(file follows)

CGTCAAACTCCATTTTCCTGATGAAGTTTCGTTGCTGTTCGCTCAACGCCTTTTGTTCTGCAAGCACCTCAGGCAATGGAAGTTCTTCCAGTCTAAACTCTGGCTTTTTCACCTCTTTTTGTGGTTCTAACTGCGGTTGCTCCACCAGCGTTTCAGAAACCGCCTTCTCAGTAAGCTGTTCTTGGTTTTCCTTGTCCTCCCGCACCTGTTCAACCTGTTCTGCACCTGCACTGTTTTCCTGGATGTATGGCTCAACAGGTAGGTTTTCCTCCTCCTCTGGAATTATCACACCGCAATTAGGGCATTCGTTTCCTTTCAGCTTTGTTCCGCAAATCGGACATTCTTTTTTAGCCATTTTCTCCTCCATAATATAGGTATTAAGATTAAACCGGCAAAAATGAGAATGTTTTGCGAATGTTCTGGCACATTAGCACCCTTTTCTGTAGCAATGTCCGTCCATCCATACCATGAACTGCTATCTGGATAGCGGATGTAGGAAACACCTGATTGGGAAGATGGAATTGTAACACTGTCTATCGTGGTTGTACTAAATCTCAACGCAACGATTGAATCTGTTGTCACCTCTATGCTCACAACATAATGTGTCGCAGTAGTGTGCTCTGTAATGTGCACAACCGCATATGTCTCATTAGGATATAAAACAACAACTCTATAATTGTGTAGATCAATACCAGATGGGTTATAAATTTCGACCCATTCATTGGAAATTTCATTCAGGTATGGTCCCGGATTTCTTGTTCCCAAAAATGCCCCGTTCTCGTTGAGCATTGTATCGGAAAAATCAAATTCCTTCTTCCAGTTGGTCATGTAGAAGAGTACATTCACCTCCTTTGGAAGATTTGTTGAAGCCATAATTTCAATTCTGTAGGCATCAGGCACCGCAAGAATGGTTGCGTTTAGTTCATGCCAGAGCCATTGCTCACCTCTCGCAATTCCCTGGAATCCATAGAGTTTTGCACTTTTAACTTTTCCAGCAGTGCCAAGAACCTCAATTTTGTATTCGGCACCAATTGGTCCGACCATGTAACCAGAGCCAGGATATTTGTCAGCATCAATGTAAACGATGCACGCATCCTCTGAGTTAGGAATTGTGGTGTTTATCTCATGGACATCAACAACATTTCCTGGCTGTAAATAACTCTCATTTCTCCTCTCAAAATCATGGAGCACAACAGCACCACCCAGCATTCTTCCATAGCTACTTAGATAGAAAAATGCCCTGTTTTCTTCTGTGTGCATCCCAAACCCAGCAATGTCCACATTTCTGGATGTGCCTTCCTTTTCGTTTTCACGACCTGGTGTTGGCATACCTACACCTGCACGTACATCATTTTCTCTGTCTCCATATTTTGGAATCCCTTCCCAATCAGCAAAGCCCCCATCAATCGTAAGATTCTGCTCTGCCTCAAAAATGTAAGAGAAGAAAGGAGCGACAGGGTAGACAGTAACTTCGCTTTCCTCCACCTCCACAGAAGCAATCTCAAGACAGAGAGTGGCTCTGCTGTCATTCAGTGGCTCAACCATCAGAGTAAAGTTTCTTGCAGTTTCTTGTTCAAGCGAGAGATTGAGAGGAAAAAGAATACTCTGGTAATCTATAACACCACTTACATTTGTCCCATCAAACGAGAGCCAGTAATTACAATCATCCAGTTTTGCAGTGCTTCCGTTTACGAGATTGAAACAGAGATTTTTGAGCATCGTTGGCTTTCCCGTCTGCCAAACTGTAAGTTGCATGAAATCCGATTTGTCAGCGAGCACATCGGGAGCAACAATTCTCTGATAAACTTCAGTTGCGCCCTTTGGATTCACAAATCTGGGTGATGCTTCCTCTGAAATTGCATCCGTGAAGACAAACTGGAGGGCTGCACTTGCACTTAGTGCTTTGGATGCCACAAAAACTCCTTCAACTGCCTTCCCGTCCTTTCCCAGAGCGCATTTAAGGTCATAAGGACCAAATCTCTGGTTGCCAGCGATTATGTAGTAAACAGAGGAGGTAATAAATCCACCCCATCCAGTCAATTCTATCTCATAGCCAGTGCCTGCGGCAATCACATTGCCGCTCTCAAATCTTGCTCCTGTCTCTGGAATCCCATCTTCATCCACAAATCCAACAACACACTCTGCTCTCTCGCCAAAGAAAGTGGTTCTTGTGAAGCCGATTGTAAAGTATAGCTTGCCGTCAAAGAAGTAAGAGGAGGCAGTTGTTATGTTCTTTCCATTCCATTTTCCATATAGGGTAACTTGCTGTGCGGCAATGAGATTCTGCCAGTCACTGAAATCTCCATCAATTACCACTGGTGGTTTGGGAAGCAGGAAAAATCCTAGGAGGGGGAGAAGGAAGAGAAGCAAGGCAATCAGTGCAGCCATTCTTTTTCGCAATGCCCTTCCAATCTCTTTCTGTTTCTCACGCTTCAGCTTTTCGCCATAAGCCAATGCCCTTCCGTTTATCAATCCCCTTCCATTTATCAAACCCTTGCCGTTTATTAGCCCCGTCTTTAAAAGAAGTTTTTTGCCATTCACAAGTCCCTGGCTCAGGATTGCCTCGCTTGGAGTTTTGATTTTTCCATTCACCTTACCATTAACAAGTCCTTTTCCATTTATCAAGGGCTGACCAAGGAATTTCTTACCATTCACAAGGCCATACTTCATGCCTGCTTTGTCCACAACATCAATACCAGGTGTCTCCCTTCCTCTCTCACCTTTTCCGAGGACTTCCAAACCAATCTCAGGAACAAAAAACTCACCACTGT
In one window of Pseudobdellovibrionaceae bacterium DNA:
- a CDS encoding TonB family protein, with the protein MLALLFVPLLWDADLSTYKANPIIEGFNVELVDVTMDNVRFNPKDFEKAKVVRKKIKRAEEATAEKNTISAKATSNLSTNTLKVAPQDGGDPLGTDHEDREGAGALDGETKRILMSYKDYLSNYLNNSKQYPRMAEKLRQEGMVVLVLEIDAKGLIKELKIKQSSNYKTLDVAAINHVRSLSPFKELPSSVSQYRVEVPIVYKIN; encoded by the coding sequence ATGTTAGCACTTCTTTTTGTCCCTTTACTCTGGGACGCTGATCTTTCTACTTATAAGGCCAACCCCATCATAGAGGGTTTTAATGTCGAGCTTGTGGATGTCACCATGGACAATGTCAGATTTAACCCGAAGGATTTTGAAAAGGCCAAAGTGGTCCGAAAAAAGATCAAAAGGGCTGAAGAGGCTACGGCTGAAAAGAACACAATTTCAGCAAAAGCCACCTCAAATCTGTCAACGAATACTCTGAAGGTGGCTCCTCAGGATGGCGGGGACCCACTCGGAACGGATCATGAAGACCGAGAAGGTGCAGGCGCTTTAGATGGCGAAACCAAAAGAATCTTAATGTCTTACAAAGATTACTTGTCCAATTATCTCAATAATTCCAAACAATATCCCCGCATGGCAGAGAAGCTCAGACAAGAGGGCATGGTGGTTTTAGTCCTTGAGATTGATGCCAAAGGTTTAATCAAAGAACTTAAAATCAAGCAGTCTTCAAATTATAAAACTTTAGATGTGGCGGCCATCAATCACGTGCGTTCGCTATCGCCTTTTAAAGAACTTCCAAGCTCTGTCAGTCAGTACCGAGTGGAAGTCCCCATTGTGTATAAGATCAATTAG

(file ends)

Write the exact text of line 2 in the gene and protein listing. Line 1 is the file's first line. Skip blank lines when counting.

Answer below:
In one window of Pseudobdellovibrionaceae bacterium DNA: